April 20, 2024


Outstanding health & fitness


Colonoscopy Q's: How Long & How Often | Stamford Health

Colorectal cancer occurs in the colon and rectum. You have colorectal cancer when there is abnormal cell growth in those two organs. 

What causes colorectal cancer?

According to studies, 95% of colorectal cancers are sporadic, which means that the genetic changes occur once the person is born, so there is no risk of passing them on to the next generation. The other 5% is inherited colorectal cancer and occurs when the gene mutations are passed from one generation to the next. 

Colorectal cancer develops when the DNA cells in the colon and rectum develop mutations that make them grow out of proportion. Often the immune system attacks these mutated cells, and they eventually die. However, some may escape and grow out of proportion forming a tumor in the colon or rectum. The exact cause of colorectal cancer remains unknown, but certain risk factors are linked to the disease.

The importance of colorectal cancer screening

Like any other cancer, colorectal cancer screening is vital to detect the signs of the cancer early and treat it before it worsens. A doctor may detect precancerous polyps through screening, which are easier to treat when detected early. They can develop a suitable screening plant based on your family history and risk factors. Hong Kong colorectal cancer screening options include:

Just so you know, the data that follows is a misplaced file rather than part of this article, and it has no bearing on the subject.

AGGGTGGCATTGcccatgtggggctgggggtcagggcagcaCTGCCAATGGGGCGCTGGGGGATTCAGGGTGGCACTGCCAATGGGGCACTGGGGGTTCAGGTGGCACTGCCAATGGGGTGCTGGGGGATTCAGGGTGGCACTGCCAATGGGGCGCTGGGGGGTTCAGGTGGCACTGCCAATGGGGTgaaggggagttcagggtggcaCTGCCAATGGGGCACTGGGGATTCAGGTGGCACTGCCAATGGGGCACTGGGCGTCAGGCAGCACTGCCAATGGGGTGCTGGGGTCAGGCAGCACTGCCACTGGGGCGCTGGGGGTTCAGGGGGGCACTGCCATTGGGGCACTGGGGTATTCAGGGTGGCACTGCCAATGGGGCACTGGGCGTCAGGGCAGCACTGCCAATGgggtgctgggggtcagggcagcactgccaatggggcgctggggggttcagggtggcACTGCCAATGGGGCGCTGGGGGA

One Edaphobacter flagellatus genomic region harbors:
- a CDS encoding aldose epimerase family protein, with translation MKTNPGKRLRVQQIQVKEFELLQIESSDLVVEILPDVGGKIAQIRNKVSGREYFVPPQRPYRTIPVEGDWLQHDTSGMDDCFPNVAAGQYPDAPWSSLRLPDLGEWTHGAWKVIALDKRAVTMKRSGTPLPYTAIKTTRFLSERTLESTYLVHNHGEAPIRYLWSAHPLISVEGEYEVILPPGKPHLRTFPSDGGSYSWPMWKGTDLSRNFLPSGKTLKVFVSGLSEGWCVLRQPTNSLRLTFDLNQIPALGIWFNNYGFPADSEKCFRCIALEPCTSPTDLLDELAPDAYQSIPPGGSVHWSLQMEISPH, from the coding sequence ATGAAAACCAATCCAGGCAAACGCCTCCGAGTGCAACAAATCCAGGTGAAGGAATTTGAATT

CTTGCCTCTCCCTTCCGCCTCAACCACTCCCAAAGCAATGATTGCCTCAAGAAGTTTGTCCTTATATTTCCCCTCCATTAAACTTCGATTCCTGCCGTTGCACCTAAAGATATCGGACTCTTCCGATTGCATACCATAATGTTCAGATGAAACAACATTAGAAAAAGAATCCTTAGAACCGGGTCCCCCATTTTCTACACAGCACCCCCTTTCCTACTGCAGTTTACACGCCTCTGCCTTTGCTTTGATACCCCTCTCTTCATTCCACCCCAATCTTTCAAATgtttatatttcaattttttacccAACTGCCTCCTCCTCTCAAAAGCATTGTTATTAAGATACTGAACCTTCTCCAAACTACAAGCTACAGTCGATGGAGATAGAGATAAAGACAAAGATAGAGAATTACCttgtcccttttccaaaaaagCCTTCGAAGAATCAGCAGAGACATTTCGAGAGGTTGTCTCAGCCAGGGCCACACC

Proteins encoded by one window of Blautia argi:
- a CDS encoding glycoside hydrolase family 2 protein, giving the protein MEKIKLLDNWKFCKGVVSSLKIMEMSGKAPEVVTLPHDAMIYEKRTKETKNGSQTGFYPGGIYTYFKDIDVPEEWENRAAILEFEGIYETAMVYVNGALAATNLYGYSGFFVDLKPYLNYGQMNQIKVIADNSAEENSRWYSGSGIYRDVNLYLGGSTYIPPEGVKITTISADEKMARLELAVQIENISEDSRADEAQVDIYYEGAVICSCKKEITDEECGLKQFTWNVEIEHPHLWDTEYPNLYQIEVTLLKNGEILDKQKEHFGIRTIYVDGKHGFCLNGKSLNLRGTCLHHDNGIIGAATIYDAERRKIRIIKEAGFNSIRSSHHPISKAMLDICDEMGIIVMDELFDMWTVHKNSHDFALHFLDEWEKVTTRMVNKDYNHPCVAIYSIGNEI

• Lab tests whereby a sample of stool is examined for traces of blood.
  • Flexible sigmoidoscopy: a doctor inserts a tube with a tiny camera in the rectum to examine it alongside the lower region of the colon.
  • Colonoscopy: a doctor inserts a tube with a tiny camera in the rectum to examine it and the whole colon.
  • CT colonography: This test involves taking images of the whole colon using powerful X-rays and computers.

Risk factors of colorectal cancer

A risk factor is anything that increases your susceptibility to cancer development, but that doesn’t mean that you must get it. Some people with risk factors never develop the cancer, and others may get it even without the risk factors.